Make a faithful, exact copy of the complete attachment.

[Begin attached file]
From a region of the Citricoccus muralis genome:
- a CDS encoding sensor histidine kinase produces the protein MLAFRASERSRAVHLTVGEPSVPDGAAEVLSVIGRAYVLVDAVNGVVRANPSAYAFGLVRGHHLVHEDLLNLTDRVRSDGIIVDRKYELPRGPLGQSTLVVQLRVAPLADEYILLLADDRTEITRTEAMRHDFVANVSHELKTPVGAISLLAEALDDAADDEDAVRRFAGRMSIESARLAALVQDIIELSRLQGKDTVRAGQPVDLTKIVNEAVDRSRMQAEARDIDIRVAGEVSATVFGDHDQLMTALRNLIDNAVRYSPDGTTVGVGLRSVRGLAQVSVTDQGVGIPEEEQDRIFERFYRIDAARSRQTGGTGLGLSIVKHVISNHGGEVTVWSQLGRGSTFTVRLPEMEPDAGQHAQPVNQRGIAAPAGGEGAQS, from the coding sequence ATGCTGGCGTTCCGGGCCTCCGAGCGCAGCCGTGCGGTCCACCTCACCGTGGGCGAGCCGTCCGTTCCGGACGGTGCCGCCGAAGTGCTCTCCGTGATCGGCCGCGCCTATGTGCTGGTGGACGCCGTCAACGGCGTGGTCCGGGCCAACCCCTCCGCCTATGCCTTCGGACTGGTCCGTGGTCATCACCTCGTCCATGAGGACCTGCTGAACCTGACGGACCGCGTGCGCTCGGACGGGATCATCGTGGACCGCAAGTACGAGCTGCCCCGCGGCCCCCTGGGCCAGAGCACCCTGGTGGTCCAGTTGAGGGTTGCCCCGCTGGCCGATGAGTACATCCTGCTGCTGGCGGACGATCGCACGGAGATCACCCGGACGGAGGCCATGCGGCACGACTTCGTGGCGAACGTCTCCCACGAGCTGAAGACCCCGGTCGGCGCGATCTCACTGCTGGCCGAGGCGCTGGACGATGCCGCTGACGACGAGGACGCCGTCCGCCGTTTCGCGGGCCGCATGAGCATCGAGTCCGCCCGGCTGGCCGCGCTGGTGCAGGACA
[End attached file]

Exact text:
From a region of the Citricoccus muralis genome:
- a CDS encoding sensor histidine kinase produces the protein MLAFRASERSRAVHLTVGEPSVPDGAAEVLSVIGRAYVLVDAVNGVVRANPSAYAFGLVRGHHLVHEDLLNLTDRVRSDGIIVDRKYELPRGPLGQSTLVVQLRVAPLADEYILLLADDRTEITRTEAMRHDFVANVSHELKTPVGAISLLAEALDDAADDEDAVRRFAGRMSIESARLAALVQDIIELSRLQGKDTVRAGQPVDLTKIVNEAVDRSRMQAEARDIDIRVAGEVSATVFGDHDQLMTALRNLIDNAVRYSPDGTTVGVGLRSVRGLAQVSVTDQGVGIPEEEQDRIFERFYRIDAARSRQTGGTGLGLSIVKHVISNHGGEVTVWSQLGRGSTFTVRLPEMEPDAGQHAQPVNQRGIAAPAGGEGAQS, from the coding sequence ATGCTGGCGTTCCGGGCCTCCGAGCGCAGCCGTGCGGTCCACCTCACCGTGGGCGAGCCGTCCGTTCCGGACGGTGCCGCCGAAGTGCTCTCCGTGATCGGCCGCGCCTATGTGCTGGTGGACGCCGTCAACGGCGTGGTCCGGGCCAACCCCTCCGCCTATGCCTTCGGACTGGTCCGTGGTCATCACCTCGTCCATGAGGACCTGCTGAACCTGACGGACCGCGTGCGCTCGGACGGGATCATCGTGGACCGCAAGTACGAGCTGCCCCGCGGCCCCCTGGGCCAGAGCACCCTGGTGGTCCAGTTGAGGGTTGCCCCGCTGGCCGATGAGTACATCCTGCTGCTGGCGGACGATCGCACGGAGATCACCCGGACGGAGGCCATGCGGCACGACTTCGTGGCGAACGTCTCCCACGAGCTGAAGACCCCGGTCGGCGCGATCTCACTGCTGGCCGAGGCGCTGGACGATGCCGCTGACGACGAGGACGCCGTCCGCCGTTTCGCGGGCCGCATGAGCATCGAGTCCGCCCGGCTGGCCGCGCTGGTGCAGGACA